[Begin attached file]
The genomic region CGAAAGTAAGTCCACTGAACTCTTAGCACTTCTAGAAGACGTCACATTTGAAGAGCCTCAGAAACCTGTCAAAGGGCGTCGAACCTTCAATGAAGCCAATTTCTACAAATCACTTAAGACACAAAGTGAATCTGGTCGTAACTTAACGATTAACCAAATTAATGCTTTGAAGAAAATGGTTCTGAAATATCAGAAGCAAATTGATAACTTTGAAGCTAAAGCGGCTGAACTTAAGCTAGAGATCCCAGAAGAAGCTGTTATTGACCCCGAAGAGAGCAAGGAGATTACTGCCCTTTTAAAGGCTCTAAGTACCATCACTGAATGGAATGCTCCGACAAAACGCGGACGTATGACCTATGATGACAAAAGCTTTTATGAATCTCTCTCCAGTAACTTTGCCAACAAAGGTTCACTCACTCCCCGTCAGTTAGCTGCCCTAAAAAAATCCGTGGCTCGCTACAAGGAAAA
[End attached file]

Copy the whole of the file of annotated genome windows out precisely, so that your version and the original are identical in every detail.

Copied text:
The genomic region CGAAAGTAAGTCCACTGAACTCTTAGCACTTCTAGAAGACGTCACATTTGAAGAGCCTCAGAAACCTGTCAAAGGGCGTCGAACCTTCAATGAAGCCAATTTCTACAAATCACTTAAGACACAAAGTGAATCTGGTCGTAACTTAACGATTAACCAAATTAATGCTTTGAAGAAAATGGTTCTGAAATATCAGAAGCAAATTGATAACTTTGAAGCTAAAGCGGCTGAACTTAAGCTAGAGATCCCAGAAGAAGCTGTTATTGACCCCGAAGAGAGCAAGGAGATTACTGCCCTTTTAAAGGCTCTAAGTACCATCACTGAATGGAATGCTCCGACAAAACGCGGACGTATGACCTATGATGACAAAAGCTTTTATGAATCTCTCTCCAGTAACTTTGCCAACAAAGGTTCACTCACTCCCCGTCAGTTAGCTGCCCTAAAAAAATCCGTGGCTCGCTACAAGGAAAA